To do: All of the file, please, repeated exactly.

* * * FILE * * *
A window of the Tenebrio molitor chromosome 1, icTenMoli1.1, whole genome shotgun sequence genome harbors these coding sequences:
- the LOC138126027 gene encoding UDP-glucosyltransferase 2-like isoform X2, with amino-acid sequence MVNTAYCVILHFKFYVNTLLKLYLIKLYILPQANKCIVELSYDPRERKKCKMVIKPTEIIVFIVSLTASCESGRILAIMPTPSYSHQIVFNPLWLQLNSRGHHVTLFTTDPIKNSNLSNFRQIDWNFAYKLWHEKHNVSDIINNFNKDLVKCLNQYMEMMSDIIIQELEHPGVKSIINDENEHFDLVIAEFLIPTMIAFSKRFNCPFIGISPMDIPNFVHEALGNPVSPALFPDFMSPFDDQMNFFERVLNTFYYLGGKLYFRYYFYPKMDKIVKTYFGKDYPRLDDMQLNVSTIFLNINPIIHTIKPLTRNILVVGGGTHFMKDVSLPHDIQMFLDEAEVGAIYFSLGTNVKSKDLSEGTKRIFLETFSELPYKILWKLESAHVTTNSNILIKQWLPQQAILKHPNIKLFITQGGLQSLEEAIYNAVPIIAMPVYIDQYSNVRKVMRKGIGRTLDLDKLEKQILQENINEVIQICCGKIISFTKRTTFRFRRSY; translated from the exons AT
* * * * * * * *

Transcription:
A window of the Tenebrio molitor chromosome 1, icTenMoli1.1, whole genome shotgun sequence genome harbors these coding sequences:
- the LOC138126027 gene encoding UDP-glucosyltransferase 2-like isoform X2, with amino-acid sequence MVNTAYCVILHFKFYVNTLLKLYLIKLYILPQANKCIVELSYDPRERKKCKMVIKPTEIIVFIVSLTASCESGRILAIMPTPSYSHQIVFNPLWLQLNSRGHHVTLFTTDPIKNSNLSNFRQIDWNFAYKLWHEKHNVSDIINNFNKDLVKCLNQYMEMMSDIIIQELEHPGVKSIINDENEHFDLVIAEFLIPTMIAFSKRFNCPFIGISPMDIPNFVHEALGNPVSPALFPDFMSPFDDQMNFFERVLNTFYYLGGKLYFRYYFYPKMDKIVKTYFGKDYPRLDDMQLNVSTIFLNINPIIHTIKPLTRNILVVGGGTHFMKDVSLPHDIQMFLDEAEVGAIYFSLGTNVKSKDLSEGTKRIFLETFSELPYKILWKLESAHVTTNSNILIKQWLPQQAILKHPNIKLFITQGGLQSLEEAIYNAVPIIAMPVYIDQYSNVRKVMRKGIGRTLDLDKLEKQILQENINEVIQICCGKIISFTKRTTFRFRRSY; translated from the exons AT